Friday, December 3

Scottish Government Refuses to Release Details of Queen’s Secret Lobbying | Monarchy

The Scottish government refuses to release details about the queen’s secret lobbying of ministers because it would undermine “the semblance of political neutrality” that the monarch adopts in public.

Officials made the shocking admission when they declined to publish private letters from the queen’s Scottish attorney that are believed to detail why he wanted to amend a green energy bill earlier this year.

The Guardian revealed on Wednesday that in February, the queen’s lawyers successfully lobbied Scottish ministers to change a bill to exempt their private land from a major initiative to reduce carbon emissions.

The exemption means that the Queen, one of Scotland’s largest landowners, is the only person in the country who is not required to facilitate the construction of pipes to heat buildings with renewable energy.

An investigation by The Guardian also found that the Queen has examined at least 67 Holyrood laws in Scotland since 1999.

The exemption granted to the Queen in this year’s heating networks bill was revealed in documents obtained by Lily Humphreys, a Scottish Liberal Democrat researcher, under freedom of information laws.

However, the Scottish government has blocked the publication of other documents that would shed more light on how the Queen obtained the exemption.

A senior official said the Scottish government placed more importance on protecting its private discussions with the Queen than being transparent with the public.

“There can be no public interest in disclosing information that damages that relationship and disrupts future communications. In addition, there is a strong public interest in maintaining the long-standing constitutional convention that the correspondence between the sovereign and her government is confidential in nature, ”said the official.

“[If] the content of these consultations was known, it could serve to undermine the appearance of political neutrality of the sovereign, reason why the rights of the sovereign could not be exercised in an effective way without this expectation of confidentiality ”.

Willie Rennie, who recently retired as leader of the Scottish Liberal Democrats, said: “The SNP’s obstructive approach to freedom of information law is a barrier to progress once again. We do not yet have all the details of how the Scottish government was lobbied to change the law. “

Humphreys is planning an appeal to the Scottish Information Commissioner, who oversees freedom of information law in Scotland.

Rennie asked for an “open and honest conversation” about the arcane mechanism of Queen’s Consent.

Under the mechanism, the Queen is given a preview of bills that potentially affect her private property and business interests and her public duties as monarch. These laws cannot be passed by elected politicians until she has passed them.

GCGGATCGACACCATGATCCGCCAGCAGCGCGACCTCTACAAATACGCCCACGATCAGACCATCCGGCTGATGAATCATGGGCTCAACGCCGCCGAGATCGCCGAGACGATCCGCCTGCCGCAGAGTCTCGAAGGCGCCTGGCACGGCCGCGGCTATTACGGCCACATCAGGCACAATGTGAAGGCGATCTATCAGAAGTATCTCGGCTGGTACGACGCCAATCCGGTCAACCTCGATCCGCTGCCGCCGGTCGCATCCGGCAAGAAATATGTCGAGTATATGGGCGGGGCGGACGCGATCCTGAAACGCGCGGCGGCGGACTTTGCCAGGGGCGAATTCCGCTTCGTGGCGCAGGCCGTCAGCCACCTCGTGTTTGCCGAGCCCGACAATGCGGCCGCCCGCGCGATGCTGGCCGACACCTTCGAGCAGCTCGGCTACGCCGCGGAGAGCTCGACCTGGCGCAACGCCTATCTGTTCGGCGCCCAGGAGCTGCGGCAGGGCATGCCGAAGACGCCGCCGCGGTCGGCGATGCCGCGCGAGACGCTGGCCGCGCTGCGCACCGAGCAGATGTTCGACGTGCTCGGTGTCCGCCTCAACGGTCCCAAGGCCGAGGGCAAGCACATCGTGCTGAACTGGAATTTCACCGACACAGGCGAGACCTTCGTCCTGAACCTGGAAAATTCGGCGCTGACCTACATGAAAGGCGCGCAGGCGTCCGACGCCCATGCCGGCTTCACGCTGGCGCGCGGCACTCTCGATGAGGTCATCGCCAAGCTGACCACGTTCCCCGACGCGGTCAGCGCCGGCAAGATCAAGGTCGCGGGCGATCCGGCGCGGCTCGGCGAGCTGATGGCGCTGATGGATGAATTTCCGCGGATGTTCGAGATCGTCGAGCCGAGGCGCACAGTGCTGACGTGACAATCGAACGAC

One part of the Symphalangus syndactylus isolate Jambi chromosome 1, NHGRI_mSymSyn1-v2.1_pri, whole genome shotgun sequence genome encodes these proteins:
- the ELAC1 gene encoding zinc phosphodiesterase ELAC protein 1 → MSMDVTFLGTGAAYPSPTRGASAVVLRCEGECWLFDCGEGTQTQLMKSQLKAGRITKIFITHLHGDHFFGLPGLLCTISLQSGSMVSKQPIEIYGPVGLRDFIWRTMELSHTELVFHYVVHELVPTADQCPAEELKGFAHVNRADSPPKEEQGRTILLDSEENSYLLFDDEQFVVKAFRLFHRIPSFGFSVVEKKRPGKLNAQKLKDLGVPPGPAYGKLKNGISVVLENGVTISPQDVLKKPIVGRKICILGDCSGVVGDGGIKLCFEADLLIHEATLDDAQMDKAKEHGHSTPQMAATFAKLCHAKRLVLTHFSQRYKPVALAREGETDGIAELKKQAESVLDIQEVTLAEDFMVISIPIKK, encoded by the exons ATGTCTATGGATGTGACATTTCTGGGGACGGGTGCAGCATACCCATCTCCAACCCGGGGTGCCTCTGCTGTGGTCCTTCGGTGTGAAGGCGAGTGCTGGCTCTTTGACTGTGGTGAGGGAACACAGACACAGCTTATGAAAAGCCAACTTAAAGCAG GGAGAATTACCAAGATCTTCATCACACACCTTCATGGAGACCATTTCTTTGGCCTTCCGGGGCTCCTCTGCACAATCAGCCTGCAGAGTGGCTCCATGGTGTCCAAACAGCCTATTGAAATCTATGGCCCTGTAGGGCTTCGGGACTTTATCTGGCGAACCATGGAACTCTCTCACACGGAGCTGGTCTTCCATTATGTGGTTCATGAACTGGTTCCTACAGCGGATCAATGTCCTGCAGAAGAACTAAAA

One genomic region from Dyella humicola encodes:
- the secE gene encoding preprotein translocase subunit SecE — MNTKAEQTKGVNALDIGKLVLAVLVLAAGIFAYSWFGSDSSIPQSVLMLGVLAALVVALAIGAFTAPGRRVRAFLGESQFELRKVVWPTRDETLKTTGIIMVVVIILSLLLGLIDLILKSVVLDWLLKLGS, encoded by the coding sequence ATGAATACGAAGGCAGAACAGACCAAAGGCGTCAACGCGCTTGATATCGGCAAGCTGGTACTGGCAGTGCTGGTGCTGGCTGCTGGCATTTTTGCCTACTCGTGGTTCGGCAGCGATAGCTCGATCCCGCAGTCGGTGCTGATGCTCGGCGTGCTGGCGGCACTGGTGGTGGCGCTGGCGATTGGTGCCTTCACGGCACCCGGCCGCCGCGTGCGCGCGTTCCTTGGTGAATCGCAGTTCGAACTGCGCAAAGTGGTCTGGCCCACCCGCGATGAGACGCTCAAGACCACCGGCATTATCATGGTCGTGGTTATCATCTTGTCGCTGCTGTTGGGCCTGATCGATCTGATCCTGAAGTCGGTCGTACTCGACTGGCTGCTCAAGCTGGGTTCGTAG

Liberal Democrats have tabled parliamentary questions at Holyrood calling for a review of these powers and asking the Scottish government how often it has allowed the Queen to scrutinize legislation and change bills before the MSPs vote on them.

Paul Wheelhouse, the minister involved in the bill at the time, said opposition parties were told the heating networks bill was being amended to prevent Balmoral from being subject to compulsory purchase. The MSPs said they were not told it had been amended due to lobbying by the Queen’s lawyers.

The revelations sparked a dispute within the Scottish National Party, which has been in government in Edinburgh for 14 years, over the role that SNP ministers have played in agreeing to this process.

Angus MacNeil, SNP MP for the Western Isles and Chairman of the Commons Trade Committee in Westminster, tweeted: “Surely the Scottish government should be open to the public when the head of state of ANY country seeks an advantage over the common people of the country?”

Wheelhouse denied there had been a cover-up, saying that Scottish ministers were legally bound by legislation passed by Westminster to allow the Queen to examine and change bills in advance.

In an article for The Guardian, Andy Wightman, a land reform expert and former MSP who questioned Wheelhouse about the exemption at Holyrood earlier this year, called on ministers to reject any demands from the Queen’s lawyers to exempt Balmoral. of the new laws.

“If this means that the queen’s consent is refused, then the ministers should go to parliament and make it known,” he said.

“The Scottish Parliament can take the initiative. You cannot remove the legal requirement for Queen’s consent, but you can modify your procedures to require much greater transparency from ministers about what bills require it, when and under what conditions it has been granted, and complete openness about which parts of any bill or any other subsequent bill. Amendments are being tabled at the request of the Queen. “

Leave a Reply

Your email address will not be published. Required fields are marked *